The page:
I have seen many Catholics drawn to a traditionalist critique not only of Pope Francis, but also of the Second Vatican Council. Because of the confusion in the Catholic Church right now, many are looking for certainty, for a set of teachings that have stood the test of time; a pre-Conciliar approach that provides clear answers, especially on the church’s moral teachings.
I understand the draw, but I’m not comfortable with it.
As much as I love the Traditional Latin Mass and believe that Catholics need to be exposed to the teachings of St. Thomas Aquinas and well-acquainted with natural law, I am leery of trying to roll the doctrine of the Catholic Church back to before the Council or to some point in history when presumably the teachings of the Church were more pure. We can see from descriptions in the Epistles that even in the Early Church there were divisions and heretical ideas manifesting.
At the same time, I’ve been dismayed by the aftermath of the Second Vatican Council, what I call the small “s” spirit of Vatican II that pushed for the wreckovations of sanctuaries, removed altar rails, whitewashed or removed statues, and other revolutionary acts. That was a progressivist “spirit of Vatican II” run amok.
Of course, the Personal Ordinariates for Catholics of Anglican tradition would not exist were it not for the Second Vatican Council. We are what “realized ecumenism” looks like, as Msgr. Mark Langham told the Symposium in Rome on the 10th Anniversary of Anglicanorum coetibus.
George Weigel has a piece in The Catholic Herald that helps explain that we are not seeing a two-way divide in the Church, but a three-way one.
In The post-Vatican II Civil War, he writes:
Although the drama of Catholicism and modernity is often described in terms of a battle between traditionalists and modernisers, it is more accurate to think of it as a three-way contest between those committed to resisting modernity in all its forms, those seeking an accommodation with modernity because they believe it has made classic Christian truth claims and practices implausible if not false, and those seeking to convert modernity by placing its noblest aspirations on a firmer, Christ-centred foundation.”
This was one of the aims of some of the Council reformers—to refocus on Christ, on Scripture and on the Early Church Fathers. While this change was not meant to abrogate natural law, or the teachings of St. Thomas Aquinas, it was meant to go back to the sources, the same sources that Aquinas relied upon.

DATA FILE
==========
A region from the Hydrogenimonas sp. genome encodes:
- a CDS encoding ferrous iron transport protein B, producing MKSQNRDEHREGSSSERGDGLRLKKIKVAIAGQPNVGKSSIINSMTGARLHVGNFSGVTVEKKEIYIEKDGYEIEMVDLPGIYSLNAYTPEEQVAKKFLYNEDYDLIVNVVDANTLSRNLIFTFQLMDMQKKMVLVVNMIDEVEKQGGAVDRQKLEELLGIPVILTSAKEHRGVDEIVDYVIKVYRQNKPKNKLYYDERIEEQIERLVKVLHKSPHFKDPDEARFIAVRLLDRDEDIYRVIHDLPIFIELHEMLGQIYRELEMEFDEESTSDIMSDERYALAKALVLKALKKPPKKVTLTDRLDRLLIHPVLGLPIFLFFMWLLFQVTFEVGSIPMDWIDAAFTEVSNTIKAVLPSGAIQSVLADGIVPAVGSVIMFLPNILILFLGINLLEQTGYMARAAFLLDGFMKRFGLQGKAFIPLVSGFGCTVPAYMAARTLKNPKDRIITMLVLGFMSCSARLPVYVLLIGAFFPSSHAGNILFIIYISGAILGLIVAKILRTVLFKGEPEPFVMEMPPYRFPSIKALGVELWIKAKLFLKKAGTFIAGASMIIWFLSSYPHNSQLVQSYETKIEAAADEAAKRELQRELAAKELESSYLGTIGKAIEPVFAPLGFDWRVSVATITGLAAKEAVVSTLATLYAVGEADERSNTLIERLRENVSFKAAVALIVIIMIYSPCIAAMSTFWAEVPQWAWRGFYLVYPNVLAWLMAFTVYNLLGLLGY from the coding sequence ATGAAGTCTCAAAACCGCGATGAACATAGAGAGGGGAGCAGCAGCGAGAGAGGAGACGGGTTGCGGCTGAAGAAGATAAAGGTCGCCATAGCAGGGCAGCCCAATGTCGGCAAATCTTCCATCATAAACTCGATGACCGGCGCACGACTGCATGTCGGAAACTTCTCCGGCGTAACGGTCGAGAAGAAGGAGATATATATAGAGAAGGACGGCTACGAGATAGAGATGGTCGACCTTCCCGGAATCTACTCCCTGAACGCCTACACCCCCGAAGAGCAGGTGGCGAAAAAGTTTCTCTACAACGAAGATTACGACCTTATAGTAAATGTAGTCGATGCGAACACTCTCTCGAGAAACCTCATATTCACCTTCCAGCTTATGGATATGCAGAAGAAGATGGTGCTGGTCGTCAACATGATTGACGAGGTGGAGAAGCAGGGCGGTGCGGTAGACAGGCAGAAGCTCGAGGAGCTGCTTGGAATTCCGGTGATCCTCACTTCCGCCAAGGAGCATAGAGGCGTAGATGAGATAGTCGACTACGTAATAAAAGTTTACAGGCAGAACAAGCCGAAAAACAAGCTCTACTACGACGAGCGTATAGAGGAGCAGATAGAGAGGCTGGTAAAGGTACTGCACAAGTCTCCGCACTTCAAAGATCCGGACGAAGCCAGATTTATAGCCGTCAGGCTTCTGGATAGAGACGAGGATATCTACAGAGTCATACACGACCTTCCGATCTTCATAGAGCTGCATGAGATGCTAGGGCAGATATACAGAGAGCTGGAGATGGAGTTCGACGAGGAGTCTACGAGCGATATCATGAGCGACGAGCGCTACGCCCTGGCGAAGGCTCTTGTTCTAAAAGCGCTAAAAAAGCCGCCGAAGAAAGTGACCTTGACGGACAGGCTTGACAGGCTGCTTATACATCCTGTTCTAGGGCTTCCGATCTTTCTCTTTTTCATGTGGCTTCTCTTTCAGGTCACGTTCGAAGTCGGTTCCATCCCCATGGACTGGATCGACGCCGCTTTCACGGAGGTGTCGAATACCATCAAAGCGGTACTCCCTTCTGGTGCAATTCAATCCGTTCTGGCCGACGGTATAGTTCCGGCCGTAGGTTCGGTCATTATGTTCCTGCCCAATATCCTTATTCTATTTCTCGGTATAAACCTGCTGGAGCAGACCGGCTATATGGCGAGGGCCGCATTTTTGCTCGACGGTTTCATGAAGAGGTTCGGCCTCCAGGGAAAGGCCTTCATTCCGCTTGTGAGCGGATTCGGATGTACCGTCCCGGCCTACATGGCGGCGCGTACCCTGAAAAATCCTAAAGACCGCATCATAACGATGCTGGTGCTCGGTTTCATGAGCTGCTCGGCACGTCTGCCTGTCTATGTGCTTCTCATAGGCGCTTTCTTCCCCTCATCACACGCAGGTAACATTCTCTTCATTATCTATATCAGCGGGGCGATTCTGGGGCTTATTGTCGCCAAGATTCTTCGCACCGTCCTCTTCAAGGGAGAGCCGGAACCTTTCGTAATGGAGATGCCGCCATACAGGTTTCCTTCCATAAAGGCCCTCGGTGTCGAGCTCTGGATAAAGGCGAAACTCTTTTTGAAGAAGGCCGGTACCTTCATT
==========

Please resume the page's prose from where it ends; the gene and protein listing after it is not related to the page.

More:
De Lubac was not the only Council theologian who believed that other theologians, during and after Vatican II, were going so far in their embrace of intellectual modernity that they were emptying Catholicism of its doctrinal content and betraying John XXIII’s evangelical intention for the Council. Their opponents, of course, denied this charge and claimed they were the true heirs of the “spirit” of Vatican II, which they often defined by reference to a selective set of quotations from Gaudet Mater Ecclesia [the Council’s opening declaration].
In 1969, de Lubac, the French Oratorian Louis Bouyer, the Chilean Jorge Medina Estévez, and the German Joseph Ratzinger agreed to meet during the first session in Rome of the International Theological Commission, an advisory body to the Congregation for the Doctrine of the Faith, as Paul VI had renamed the old Holy Office. At a meeting arranged and led by the Swiss theologian Hans Urs von Balthasar, they dis- cussed the possibility of a new theological journal that would challenge the intellectual hegemony enjoyed by Concilium and the theologians associated with it. They chose the name Communio, Ratzinger later recalled, because the Latin word for “communion” connoted a “harmonious coexistence of unity and difference” that stood in contrast to the ideologically straitened perspective of Concilium.
The name Communio would also challenge the appropriation of the term “communion” by Catholic progressives who were using it to de-emphasise the vertical or transcendent dimension of the Church in favour of a horizontal, populist Church that functioned more like a political party than a community of disciples in mission.
Go on over and read the whole article. There is a choice that is neither traditionalist, nor modernist and progressive, a choice that is dynamic and takes the whole of Catholic tradition into account, not restricted to one era or point in time.
Weigel describes it as [my emphases]: “neither a Catholic surrender to modernity nor a flat-out rejection of modernity, but the conversion of modernity, beginning with a critique from within modern intellectual premises.”
Maybe some of that critique from within modern intellectual premises didn’t work so well, or failed to convince, or has yet to be worked out. But those who tried it should not be dismissed as modernists.